Washington State Gets High Marks in Special Education
Washington State received high scores from the U.S. Department of Education in their latest review of compliance in providing special education services. The State also scored well in the avenue of academic outcomes for students with disabilities.
The Department of Education has been reviewing States for nearly 20 years for compliance under the Individuals with Disabilities Education Act (IDEA), and assessing them 'grades' for their performance under the law. States are also graded on student outcomes.
Office of the Superintendent of Public Instruction (OSPI) head Chris Reykdal said in a statement :
"I could not be prouder of our state. Over the last 5 years, our Legislature has made historic investments in supports for students with disabilities; we’ve established coordinated, statewide efforts to make systemic improvements to our services; and our educators and school leaders are implementing new guidance with intention and enthusiasm. These efforts have made a huge difference for our students and families."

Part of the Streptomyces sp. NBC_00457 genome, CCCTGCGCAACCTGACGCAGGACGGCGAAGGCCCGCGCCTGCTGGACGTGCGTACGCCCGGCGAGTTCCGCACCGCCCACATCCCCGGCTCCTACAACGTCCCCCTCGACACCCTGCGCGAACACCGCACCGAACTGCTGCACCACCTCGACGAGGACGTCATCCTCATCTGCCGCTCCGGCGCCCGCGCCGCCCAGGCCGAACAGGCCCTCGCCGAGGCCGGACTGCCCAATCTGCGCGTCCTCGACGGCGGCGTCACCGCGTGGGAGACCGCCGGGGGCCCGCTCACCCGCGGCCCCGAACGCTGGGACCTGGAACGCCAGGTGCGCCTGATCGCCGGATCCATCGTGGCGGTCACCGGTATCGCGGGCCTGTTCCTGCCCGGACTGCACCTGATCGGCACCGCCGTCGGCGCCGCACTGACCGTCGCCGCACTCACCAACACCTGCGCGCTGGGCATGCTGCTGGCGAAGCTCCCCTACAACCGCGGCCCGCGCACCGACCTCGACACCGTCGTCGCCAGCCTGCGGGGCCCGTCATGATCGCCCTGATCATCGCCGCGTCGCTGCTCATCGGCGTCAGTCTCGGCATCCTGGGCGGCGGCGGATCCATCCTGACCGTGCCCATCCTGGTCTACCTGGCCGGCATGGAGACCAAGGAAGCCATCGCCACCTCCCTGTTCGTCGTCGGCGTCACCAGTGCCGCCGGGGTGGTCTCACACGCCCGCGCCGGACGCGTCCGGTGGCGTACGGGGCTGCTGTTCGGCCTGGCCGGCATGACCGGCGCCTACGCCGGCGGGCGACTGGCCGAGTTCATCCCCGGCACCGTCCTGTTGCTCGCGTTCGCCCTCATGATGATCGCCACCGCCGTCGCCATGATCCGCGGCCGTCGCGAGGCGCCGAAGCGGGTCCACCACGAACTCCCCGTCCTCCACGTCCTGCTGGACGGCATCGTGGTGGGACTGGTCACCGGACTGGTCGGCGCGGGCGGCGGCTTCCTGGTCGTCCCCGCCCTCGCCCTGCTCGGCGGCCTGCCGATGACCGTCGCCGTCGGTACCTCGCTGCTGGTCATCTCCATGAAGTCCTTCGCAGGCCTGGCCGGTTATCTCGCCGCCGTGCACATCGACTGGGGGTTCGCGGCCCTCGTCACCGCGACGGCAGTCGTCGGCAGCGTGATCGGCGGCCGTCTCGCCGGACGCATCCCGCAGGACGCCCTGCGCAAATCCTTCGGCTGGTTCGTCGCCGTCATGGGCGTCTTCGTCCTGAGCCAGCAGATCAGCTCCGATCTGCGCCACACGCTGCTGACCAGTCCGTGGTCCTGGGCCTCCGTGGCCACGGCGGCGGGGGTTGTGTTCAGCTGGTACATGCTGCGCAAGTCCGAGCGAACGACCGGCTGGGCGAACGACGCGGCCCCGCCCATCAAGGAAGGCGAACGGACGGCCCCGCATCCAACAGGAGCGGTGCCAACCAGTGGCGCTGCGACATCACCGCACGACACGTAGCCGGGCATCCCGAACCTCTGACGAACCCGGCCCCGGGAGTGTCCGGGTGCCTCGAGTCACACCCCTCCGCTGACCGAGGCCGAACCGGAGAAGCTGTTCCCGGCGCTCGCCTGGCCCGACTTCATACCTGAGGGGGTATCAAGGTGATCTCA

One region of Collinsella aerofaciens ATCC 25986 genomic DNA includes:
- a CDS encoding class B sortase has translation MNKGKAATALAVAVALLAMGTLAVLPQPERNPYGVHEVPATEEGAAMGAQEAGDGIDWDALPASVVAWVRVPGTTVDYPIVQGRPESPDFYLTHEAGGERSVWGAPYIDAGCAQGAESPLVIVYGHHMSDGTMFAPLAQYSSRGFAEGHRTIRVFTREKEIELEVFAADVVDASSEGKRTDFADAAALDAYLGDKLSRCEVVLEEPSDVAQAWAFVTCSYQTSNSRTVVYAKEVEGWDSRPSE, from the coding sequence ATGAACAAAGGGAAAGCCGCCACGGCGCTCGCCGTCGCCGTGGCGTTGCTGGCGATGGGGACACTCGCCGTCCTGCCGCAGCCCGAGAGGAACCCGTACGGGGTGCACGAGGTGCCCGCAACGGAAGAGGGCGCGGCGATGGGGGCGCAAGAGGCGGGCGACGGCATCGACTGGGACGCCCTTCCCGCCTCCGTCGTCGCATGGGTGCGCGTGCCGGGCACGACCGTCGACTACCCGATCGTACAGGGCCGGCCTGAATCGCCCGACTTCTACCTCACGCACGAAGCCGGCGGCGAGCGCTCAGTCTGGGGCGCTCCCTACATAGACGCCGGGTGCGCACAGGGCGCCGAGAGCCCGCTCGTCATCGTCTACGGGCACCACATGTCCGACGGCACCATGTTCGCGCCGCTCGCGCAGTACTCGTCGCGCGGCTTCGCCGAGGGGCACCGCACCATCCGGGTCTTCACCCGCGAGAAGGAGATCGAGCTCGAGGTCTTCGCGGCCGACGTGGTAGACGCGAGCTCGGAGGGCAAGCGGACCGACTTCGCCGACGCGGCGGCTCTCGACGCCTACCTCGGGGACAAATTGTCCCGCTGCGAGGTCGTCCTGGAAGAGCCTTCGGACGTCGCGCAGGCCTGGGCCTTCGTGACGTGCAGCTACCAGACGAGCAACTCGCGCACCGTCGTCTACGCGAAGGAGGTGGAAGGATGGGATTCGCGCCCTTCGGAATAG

Reykdal added that while they aren't finished, he is happy with the progress being made.
How Did the State Do?
For the first time since the evaluations began in 2005, Washington State has earned the highest level under the review. Only ten other States received the same grade. The Evergreen State was not only acknowledged for compliance with the law (which has always been met), but they also were in compliance for the first time with the expectations around student outcomes.
The student outcomes are based on measures that include participation and achievement on state and federal assessments in math and reading, as well as graduation rates. Things that will continue to help in the future include the Legislature recently increasing access for school districts’ for the funding needed to serve their students with disabilities.
The review only applies to K-12 public schools in the State.